Another year, another set of scandals making headlines in American medicine.
Adding to the already endless stream of improprieties that rocked U.S. healthcare in 2018 is a pair of tawdry tales involving researchers and clinicians at two of healthcare’s most respected institutions.
Fall was a rough season for the prestigious Memorial Sloan Kettering Cancer Center. In October, its chief executive Dr. Craig B. Thompson was forced to resign from the boards of Merck and Charles River Laboratories after investigations by The New York Times turned up “insider deals among hospital officials and undisclosed industry relationships” with drug companies. A month earlier, the center’s chief medical officer Dr. José Baselga was fired after failing to disclose serious conflicts of interest. Among them, Baselga gave overly favorable reviews of Swiss drug giant Roche but failed to disclose $ 3 million in direct payments from the company since 2014. The embattled doctor told ProPublica the disclosure lapses were “unintentional.”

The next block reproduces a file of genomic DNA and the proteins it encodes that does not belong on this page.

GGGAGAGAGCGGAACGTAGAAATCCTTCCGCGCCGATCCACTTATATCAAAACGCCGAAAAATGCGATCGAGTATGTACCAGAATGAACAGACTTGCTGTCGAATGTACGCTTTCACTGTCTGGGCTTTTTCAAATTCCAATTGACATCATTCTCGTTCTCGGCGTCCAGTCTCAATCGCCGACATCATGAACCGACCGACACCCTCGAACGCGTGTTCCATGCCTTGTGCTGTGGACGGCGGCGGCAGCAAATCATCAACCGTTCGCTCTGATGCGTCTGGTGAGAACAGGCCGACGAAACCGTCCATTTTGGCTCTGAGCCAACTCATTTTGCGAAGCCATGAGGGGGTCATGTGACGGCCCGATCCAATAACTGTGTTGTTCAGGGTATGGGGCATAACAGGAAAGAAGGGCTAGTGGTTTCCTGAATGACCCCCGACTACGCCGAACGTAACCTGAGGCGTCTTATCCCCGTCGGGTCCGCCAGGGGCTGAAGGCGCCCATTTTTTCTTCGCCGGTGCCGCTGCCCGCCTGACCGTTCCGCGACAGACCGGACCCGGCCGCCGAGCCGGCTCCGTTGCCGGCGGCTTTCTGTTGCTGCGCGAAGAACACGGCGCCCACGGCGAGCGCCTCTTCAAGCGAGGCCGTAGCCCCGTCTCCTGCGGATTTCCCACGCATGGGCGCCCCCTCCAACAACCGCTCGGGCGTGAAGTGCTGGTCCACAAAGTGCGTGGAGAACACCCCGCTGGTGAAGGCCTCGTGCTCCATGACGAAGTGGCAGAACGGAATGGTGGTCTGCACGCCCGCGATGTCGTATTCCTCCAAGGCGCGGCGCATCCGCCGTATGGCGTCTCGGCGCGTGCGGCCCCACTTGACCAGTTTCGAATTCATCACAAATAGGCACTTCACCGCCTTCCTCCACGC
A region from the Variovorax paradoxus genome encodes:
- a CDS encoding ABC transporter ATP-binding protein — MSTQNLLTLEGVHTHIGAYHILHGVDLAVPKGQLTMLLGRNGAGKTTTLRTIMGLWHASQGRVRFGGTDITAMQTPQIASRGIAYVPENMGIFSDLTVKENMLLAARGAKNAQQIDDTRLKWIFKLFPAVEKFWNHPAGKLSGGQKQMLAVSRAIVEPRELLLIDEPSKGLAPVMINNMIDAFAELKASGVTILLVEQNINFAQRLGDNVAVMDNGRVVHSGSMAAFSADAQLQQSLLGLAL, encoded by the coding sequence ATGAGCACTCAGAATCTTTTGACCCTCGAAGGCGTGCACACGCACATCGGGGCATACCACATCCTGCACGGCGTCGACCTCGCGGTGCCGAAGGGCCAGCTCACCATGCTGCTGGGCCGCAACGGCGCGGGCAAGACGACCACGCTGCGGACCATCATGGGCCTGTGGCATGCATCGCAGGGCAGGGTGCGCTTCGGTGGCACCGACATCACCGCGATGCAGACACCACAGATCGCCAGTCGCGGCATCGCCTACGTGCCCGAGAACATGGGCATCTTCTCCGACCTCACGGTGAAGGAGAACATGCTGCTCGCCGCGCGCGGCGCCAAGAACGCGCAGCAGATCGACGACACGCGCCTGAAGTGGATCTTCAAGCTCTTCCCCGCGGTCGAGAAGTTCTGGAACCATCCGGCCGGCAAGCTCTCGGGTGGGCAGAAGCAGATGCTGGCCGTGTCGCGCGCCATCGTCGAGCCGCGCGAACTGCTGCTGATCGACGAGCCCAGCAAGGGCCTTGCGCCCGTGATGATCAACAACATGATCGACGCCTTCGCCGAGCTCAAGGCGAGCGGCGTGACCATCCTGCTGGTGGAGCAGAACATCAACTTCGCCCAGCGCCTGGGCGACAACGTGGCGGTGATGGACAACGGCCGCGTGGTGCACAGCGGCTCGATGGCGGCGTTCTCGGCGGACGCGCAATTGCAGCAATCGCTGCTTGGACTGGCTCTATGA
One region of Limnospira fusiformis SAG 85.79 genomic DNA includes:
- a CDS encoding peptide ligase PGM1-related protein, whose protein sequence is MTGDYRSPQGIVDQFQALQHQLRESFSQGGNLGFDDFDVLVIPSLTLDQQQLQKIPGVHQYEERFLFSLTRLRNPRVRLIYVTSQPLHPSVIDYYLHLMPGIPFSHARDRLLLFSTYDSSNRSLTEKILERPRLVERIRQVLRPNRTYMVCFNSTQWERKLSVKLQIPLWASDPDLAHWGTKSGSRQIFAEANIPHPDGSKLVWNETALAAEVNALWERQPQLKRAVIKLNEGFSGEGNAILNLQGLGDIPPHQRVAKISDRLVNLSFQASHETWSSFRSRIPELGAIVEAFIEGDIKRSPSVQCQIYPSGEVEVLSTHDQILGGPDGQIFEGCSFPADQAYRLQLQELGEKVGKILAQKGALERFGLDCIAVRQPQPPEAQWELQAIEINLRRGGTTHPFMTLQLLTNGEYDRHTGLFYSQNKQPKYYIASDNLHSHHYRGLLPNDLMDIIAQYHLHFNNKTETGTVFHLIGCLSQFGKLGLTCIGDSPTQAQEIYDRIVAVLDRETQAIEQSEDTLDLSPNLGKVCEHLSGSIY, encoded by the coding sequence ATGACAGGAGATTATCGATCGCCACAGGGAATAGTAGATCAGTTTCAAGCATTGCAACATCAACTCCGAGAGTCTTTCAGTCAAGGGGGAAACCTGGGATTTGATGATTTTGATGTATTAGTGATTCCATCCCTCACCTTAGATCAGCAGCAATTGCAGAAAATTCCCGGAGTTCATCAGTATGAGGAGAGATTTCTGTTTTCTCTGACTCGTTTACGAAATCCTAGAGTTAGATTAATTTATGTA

Meanwhile, Harvard University and Brigham and Women’s Hospital in Boston came forward with information that Piero Anversa, a high-profile physician and cardiac stem-cell researcher, had falsified and/or fabricated data in at least 31 medical journal publications. As director of the Brigham Center of Regenerative Medicine, Anversa manipulated photos and lied about the efficacy of cardiac stem cells used for patients with heart failure. That’s after he and his laboratory received millions of dollars in grants and established their approach as the clinical standard.